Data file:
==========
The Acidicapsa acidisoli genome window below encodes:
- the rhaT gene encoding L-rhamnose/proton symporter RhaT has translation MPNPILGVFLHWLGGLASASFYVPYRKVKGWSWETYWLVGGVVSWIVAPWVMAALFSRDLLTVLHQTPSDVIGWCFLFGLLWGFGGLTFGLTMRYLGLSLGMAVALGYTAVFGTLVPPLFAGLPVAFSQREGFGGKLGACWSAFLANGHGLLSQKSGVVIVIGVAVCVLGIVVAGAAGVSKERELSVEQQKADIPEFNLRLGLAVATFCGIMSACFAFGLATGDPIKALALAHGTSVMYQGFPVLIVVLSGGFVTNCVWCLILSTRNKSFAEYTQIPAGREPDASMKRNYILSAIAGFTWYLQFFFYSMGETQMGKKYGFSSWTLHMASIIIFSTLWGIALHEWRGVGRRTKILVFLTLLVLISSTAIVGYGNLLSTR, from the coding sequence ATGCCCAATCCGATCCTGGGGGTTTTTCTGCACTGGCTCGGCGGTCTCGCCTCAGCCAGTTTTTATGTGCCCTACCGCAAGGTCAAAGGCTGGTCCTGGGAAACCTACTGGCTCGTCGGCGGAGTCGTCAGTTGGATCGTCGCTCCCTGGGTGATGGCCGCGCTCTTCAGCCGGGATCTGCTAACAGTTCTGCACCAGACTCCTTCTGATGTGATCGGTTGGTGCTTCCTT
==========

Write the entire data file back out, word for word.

The Acidicapsa acidisoli genome window below encodes:
- the rhaT gene encoding L-rhamnose/proton symporter RhaT has translation MPNPILGVFLHWLGGLASASFYVPYRKVKGWSWETYWLVGGVVSWIVAPWVMAALFSRDLLTVLHQTPSDVIGWCFLFGLLWGFGGLTFGLTMRYLGLSLGMAVALGYTAVFGTLVPPLFAGLPVAFSQREGFGGKLGACWSAFLANGHGLLSQKSGVVIVIGVAVCVLGIVVAGAAGVSKERELSVEQQKADIPEFNLRLGLAVATFCGIMSACFAFGLATGDPIKALALAHGTSVMYQGFPVLIVVLSGGFVTNCVWCLILSTRNKSFAEYTQIPAGREPDASMKRNYILSAIAGFTWYLQFFFYSMGETQMGKKYGFSSWTLHMASIIIFSTLWGIALHEWRGVGRRTKILVFLTLLVLISSTAIVGYGNLLSTR, from the coding sequence ATGCCCAATCCGATCCTGGGGGTTTTTCTGCACTGGCTCGGCGGTCTCGCCTCAGCCAGTTTTTATGTGCCCTACCGCAAGGTCAAAGGCTGGTCCTGGGAAACCTACTGGCTCGTCGGCGGAGTCGTCAGTTGGATCGTCGCTCCCTGGGTGATGGCCGCGCTCTTCAGCCGGGATCTGCTAACAGTTCTGCACCAGACTCCTTCTGATGTGATCGGTTGGTGCTTCCTT